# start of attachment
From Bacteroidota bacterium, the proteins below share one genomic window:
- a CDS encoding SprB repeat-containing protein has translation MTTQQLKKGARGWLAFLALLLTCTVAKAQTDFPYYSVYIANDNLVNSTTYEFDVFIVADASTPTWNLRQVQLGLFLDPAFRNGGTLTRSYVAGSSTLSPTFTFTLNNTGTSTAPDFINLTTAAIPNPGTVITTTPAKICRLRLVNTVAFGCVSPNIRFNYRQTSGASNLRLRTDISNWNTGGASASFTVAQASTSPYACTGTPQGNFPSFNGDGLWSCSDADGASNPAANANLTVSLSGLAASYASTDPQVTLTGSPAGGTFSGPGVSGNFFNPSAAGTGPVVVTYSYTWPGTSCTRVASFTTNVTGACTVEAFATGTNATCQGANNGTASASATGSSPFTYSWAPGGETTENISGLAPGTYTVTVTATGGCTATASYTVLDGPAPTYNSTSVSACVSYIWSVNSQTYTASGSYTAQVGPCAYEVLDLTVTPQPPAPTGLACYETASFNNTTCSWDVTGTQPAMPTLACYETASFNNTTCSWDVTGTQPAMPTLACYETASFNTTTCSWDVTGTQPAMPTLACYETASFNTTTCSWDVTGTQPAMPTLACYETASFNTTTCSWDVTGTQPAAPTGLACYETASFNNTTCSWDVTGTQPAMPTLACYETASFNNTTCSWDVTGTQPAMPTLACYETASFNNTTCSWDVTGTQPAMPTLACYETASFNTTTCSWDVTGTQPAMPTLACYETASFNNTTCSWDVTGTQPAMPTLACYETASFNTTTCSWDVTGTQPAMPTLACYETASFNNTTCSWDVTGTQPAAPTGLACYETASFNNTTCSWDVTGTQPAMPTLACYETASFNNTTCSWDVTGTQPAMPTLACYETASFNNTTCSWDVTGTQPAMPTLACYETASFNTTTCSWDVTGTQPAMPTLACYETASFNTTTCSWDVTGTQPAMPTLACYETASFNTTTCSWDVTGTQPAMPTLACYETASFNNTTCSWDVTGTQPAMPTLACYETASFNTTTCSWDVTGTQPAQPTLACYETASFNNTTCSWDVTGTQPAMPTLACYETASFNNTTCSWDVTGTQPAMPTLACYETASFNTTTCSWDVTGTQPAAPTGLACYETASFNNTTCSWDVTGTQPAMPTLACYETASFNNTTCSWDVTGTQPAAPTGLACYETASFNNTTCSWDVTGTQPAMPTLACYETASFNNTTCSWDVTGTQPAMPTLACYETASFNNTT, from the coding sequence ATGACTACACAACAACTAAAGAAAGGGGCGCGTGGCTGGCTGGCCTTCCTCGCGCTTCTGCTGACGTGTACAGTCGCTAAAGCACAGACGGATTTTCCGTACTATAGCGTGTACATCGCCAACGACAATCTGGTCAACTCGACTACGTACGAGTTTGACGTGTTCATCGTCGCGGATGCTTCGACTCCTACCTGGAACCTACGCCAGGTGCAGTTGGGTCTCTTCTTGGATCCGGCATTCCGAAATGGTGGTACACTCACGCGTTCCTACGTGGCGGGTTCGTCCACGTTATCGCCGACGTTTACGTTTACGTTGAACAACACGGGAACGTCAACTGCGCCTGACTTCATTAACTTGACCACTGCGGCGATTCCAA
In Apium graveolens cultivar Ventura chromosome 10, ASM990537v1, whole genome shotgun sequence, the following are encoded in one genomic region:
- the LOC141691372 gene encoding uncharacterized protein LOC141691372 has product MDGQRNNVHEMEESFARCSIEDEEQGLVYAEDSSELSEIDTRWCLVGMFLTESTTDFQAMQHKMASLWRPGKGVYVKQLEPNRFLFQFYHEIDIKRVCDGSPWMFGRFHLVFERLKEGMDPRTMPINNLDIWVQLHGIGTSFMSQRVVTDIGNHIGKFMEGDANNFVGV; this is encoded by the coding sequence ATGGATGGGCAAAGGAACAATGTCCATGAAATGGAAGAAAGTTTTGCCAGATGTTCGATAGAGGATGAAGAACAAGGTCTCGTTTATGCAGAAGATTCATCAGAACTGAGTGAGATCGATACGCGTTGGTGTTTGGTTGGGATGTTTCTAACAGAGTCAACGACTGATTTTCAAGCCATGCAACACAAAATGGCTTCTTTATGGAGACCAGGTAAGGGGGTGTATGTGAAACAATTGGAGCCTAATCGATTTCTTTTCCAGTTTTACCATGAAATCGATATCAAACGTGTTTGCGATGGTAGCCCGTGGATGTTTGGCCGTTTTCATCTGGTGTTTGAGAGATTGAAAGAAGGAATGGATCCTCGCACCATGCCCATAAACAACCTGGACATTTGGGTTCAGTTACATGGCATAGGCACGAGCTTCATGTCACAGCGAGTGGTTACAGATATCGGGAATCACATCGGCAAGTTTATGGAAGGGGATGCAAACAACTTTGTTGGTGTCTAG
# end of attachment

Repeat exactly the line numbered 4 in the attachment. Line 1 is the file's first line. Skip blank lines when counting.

- the LOC141691372 gene encoding uncharacterized protein LOC141691372 has product MDGQRNNVHEMEESFARCSIEDEEQGLVYAEDSSELSEIDTRWCLVGMFLTESTTDFQAMQHKMASLWRPGKGVYVKQLEPNRFLFQFYHEIDIKRVCDGSPWMFGRFHLVFERLKEGMDPRTMPINNLDIWVQLHGIGTSFMSQRVVTDIGNHIGKFMEGDANNFVGV; this is encoded by the coding sequence ATGGATGGGCAAAGGAACAATGTCCATGAAATGGAAGAAAGTTTTGCCAGATGTTCGATAGAGGATGAAGAACAAGGTCTCGTTTATGCAGAAGATTCATCAGAACTGAGTGAGATCGATACGCGTTGGTGTTTGGTTGGGATGTTTCTAACAGAGTCAACGACTGATTTTCAAGCCATGCAACACAAAATGGCTTCTTTATGGAGACCAGGTAAGGGGGTGTATGTGAAACAATTGGAGCCTAATCGATTTCTTTTCCAGTTTTACCATGAAATCGATATCAAACGTGTTTGCGATGGTAGCCCGTGGATGTTTGGCCGTTTTCATCTGGTGTTTGAGAGATTGAAAGAAGGAATGGATCCTCGCACCATGCCCATAAACAACCTGGACATTTGGGTTCAGTTACATGGCATAGGCACGAGCTTCATGTCACAGCGAGTGGTTACAGATATCGGGAATCACATCGGCAAGTTTATGGAAGGGGATGCAAACAACTTTGTTGGTGTCTAG